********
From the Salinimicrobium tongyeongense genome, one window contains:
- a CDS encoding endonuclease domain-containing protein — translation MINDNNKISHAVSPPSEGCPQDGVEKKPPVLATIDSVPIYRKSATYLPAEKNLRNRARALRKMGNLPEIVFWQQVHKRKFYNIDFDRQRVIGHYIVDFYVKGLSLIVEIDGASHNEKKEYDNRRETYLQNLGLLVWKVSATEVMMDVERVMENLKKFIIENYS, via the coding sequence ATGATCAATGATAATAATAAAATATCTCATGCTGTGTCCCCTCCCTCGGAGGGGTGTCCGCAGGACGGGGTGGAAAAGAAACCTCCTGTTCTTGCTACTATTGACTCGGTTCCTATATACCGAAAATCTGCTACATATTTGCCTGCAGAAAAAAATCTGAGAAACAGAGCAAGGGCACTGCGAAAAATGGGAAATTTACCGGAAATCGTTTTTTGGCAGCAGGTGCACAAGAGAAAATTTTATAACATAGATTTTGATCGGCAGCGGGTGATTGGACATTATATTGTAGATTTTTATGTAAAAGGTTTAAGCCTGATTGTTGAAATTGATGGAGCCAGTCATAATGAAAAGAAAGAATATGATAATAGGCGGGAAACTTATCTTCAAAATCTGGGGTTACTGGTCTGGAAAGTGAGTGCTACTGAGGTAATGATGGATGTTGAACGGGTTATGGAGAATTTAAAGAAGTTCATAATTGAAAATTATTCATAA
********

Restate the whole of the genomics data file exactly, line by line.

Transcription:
From the Salinimicrobium tongyeongense genome, one window contains:
- a CDS encoding endonuclease domain-containing protein — translation MINDNNKISHAVSPPSEGCPQDGVEKKPPVLATIDSVPIYRKSATYLPAEKNLRNRARALRKMGNLPEIVFWQQVHKRKFYNIDFDRQRVIGHYIVDFYVKGLSLIVEIDGASHNEKKEYDNRRETYLQNLGLLVWKVSATEVMMDVERVMENLKKFIIENYS, via the coding sequence ATGATCAATGATAATAATAAAATATCTCATGCTGTGTCCCCTCCCTCGGAGGGGTGTCCGCAGGACGGGGTGGAAAAGAAACCTCCTGTTCTTGCTACTATTGACTCGGTTCCTATATACCGAAAATCTGCTACATATTTGCCTGCAGAAAAAAATCTGAGAAACAGAGCAAGGGCACTGCGAAAAATGGGAAATTTACCGGAAATCGTTTTTTGGCAGCAGGTGCACAAGAGAAAATTTTATAACATAGATTTTGATCGGCAGCGGGTGATTGGACATTATATTGTAGATTTTTATGTAAAAGGTTTAAGCCTGATTGTTGAAATTGATGGAGCCAGTCATAATGAAAAGAAAGAATATGATAATAGGCGGGAAACTTATCTTCAAAATCTGGGGTTACTGGTCTGGAAAGTGAGTGCTACTGAGGTAATGATGGATGTTGAACGGGTTATGGAGAATTTAAAGAAGTTCATAATTGAAAATTATTCATAA